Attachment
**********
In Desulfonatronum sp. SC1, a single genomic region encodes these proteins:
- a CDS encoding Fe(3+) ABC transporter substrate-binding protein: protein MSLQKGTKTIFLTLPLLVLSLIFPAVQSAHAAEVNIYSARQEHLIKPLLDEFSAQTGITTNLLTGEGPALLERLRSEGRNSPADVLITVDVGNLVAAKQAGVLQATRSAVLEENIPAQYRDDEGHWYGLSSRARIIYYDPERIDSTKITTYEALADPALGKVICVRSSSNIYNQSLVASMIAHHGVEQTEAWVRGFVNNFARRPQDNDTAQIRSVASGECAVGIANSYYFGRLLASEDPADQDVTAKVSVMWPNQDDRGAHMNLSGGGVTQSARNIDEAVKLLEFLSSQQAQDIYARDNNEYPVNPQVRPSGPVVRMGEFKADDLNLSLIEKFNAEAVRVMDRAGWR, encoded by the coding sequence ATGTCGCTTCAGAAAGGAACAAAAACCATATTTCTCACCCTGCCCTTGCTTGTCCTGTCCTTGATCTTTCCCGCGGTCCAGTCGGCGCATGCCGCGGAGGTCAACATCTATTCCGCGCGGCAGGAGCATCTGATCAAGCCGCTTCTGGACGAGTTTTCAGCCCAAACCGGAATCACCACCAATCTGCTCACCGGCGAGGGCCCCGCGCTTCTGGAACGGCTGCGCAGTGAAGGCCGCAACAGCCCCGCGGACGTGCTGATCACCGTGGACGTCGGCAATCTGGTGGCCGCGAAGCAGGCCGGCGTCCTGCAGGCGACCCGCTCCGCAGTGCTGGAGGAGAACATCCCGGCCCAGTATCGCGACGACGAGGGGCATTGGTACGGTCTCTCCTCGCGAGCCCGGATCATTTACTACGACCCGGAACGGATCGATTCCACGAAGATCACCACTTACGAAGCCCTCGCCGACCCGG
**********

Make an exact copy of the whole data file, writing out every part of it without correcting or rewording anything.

In Desulfonatronum sp. SC1, a single genomic region encodes these proteins:
- a CDS encoding Fe(3+) ABC transporter substrate-binding protein: protein MSLQKGTKTIFLTLPLLVLSLIFPAVQSAHAAEVNIYSARQEHLIKPLLDEFSAQTGITTNLLTGEGPALLERLRSEGRNSPADVLITVDVGNLVAAKQAGVLQATRSAVLEENIPAQYRDDEGHWYGLSSRARIIYYDPERIDSTKITTYEALADPALGKVICVRSSSNIYNQSLVASMIAHHGVEQTEAWVRGFVNNFARRPQDNDTAQIRSVASGECAVGIANSYYFGRLLASEDPADQDVTAKVSVMWPNQDDRGAHMNLSGGGVTQSARNIDEAVKLLEFLSSQQAQDIYARDNNEYPVNPQVRPSGPVVRMGEFKADDLNLSLIEKFNAEAVRVMDRAGWR, encoded by the coding sequence ATGTCGCTTCAGAAAGGAACAAAAACCATATTTCTCACCCTGCCCTTGCTTGTCCTGTCCTTGATCTTTCCCGCGGTCCAGTCGGCGCATGCCGCGGAGGTCAACATCTATTCCGCGCGGCAGGAGCATCTGATCAAGCCGCTTCTGGACGAGTTTTCAGCCCAAACCGGAATCACCACCAATCTGCTCACCGGCGAGGGCCCCGCGCTTCTGGAACGGCTGCGCAGTGAAGGCCGCAACAGCCCCGCGGACGTGCTGATCACCGTGGACGTCGGCAATCTGGTGGCCGCGAAGCAGGCCGGCGTCCTGCAGGCGACCCGCTCCGCAGTGCTGGAGGAGAACATCCCGGCCCAGTATCGCGACGACGAGGGGCATTGGTACGGTCTCTCCTCGCGAGCCCGGATCATTTACTACGACCCGGAACGGATCGATTCCACGAAGATCACCACTTACGAAGCCCTCGCCGACCCGG